Extrasolar Channels the Explorer in All of Us

Read about how Extrasolar became an addictive tale of exploratory intrigue for Deputy Editor Phil Hornshaw in our companion piece to this story, “Extrasolar Gets ‘Immersion’ by Leveraging Real Life,” a part of our Storytime series.


You don’t really drive a rover exploring a distant planet in Extrasolar, sending it signals to explore the landscape and relay pictures back to Earth for analysis.

But to the credit of developer Lazy 8 Studios, it feels like you might actually be vicariously wandering a new world, uncovering a place no human eyes have ever seen.

Extrasolar is a browser title that has more in common with augmented reality games than it does with traditional video games. Players sign on as volunteers to work with a fictional space exploration company called XRI, which has dispatched a ship and hundreds of robotic rovers to a far-off planet called Epsilon Prime (orbiting the real Sun-like star Epsilon Eridani). The company chooses to crowd-source rover driving to certain members of the public — including you.

So almost in your spare time, you send commands to your rover, exploring a small island on Epsilon Prime that you start to piece together in a series of photographs. Like watching images arrive from NASA’s Curiosity rover on Mars, it can be thrilling in a sense-of-discovery kind of way. As the player’s rover starts picking up information from the planet, it’s not long before various forms of life are found on the planet — all of which are remarkably strange and alien.

What really sells the exploration of Epsilon Prime is Lazy 8′s commitment to making the planet feel realistic. That’s possible through a deep dedication to science, said Rob Jagnow, producer and graphics coordinator at Lazy 8, as well as its founder.

“Extrasolar is built on science to the core,” Jagnow said. “From the very beginning, we committed to keeping the science content as accurate as possible. Not only does this help the fiction feel solid, but it also makes for a more educational experience.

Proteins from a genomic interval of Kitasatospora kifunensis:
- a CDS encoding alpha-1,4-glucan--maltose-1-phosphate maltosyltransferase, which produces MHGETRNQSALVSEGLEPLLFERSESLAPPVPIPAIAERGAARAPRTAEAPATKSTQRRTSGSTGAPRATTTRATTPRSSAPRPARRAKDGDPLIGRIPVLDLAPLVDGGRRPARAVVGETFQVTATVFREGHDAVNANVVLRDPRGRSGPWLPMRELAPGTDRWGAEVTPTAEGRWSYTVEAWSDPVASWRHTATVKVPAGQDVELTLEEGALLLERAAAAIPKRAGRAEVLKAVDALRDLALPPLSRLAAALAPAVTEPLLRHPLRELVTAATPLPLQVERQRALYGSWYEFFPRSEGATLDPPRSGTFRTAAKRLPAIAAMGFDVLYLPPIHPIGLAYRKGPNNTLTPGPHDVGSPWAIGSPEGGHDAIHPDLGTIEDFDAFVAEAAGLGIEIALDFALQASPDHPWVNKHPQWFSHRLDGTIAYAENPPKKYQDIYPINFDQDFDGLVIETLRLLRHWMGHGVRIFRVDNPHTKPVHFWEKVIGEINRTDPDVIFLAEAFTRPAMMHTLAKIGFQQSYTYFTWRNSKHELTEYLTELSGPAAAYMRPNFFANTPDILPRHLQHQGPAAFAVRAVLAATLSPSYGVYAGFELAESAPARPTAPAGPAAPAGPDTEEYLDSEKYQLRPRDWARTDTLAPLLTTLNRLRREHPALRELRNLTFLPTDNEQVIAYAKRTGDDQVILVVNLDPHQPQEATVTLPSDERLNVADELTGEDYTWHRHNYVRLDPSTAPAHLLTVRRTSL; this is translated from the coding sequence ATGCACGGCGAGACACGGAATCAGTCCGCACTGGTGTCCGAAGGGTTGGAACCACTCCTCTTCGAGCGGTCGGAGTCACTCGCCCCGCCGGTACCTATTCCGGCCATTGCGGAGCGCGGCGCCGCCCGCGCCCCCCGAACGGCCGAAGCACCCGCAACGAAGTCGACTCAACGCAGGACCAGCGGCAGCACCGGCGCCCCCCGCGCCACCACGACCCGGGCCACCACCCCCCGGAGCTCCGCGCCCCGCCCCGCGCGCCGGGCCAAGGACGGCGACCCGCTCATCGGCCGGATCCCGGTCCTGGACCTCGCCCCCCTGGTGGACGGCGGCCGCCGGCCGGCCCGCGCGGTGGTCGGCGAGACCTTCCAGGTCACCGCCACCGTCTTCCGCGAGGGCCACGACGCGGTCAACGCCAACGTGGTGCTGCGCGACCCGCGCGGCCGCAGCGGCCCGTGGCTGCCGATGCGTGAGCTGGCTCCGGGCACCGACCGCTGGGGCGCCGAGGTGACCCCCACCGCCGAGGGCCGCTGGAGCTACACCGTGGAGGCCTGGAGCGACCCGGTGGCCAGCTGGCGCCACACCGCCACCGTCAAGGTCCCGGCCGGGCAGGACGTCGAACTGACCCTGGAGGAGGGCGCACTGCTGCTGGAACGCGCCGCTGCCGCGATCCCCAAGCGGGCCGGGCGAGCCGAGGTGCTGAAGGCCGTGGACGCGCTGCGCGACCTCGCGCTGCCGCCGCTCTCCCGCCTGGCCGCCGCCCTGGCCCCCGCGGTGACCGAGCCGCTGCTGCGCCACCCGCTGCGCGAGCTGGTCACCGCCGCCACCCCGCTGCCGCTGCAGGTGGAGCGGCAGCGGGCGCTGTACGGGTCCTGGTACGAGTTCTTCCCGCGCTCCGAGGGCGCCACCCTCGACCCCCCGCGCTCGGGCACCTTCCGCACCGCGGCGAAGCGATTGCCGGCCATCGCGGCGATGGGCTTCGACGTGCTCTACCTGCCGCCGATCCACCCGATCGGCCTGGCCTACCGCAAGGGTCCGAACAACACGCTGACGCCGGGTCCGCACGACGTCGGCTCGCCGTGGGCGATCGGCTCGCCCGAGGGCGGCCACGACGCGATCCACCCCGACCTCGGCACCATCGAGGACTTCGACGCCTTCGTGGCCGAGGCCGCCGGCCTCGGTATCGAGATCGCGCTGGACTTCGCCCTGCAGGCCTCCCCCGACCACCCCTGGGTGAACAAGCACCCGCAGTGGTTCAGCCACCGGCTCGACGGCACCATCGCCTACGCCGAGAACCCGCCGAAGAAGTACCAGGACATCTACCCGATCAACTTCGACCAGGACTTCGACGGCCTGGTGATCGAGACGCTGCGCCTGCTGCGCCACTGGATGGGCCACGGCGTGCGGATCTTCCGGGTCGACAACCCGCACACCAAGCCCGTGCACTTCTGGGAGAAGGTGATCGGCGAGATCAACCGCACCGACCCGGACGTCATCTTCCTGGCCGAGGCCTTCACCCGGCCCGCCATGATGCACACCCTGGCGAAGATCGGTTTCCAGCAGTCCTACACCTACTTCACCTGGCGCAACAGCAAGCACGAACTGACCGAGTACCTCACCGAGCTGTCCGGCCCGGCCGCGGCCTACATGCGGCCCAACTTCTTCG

“One of the characters that you’ll interact with in the game is Jane Van Susteren. What you may not know is that Jane is a real biologist and the messages that you receive from her are almost entirely written by her based on actual analysis of images,” Jagnow said. “To shape the game content, we would ask Jane questions like, ‘What would be your first steps in learning about life on an alien planet? What tools would you want available for your use?’ The science missions that we give to the players are based on Jane’s feedback.”

It’s clear that Lazy 8 has done its research, as well. As players discover different forms of life, what on Earth might be described as “plants” and “animals,” Van Susteren’s character explains how they fit into the apparent ecosystem of Epsilon Prime. Those concerns — the evolutionary forces of an alien planet — inform the creatures created by Concept and Design Artist Haley Friedmann, and the sounds created to go with them by Audio Engineer Uriah Findley, Jagnow said.

The sense of exploration and realism presented in Extrasolar pulls players in, but it’s not a game most would immediately think would be especially engaging. In fact, most of the “game” part of Extrasolar is just clicking around a map of the area your rover is wandering, sending it to a certain location and directing which way it should aim its camera.

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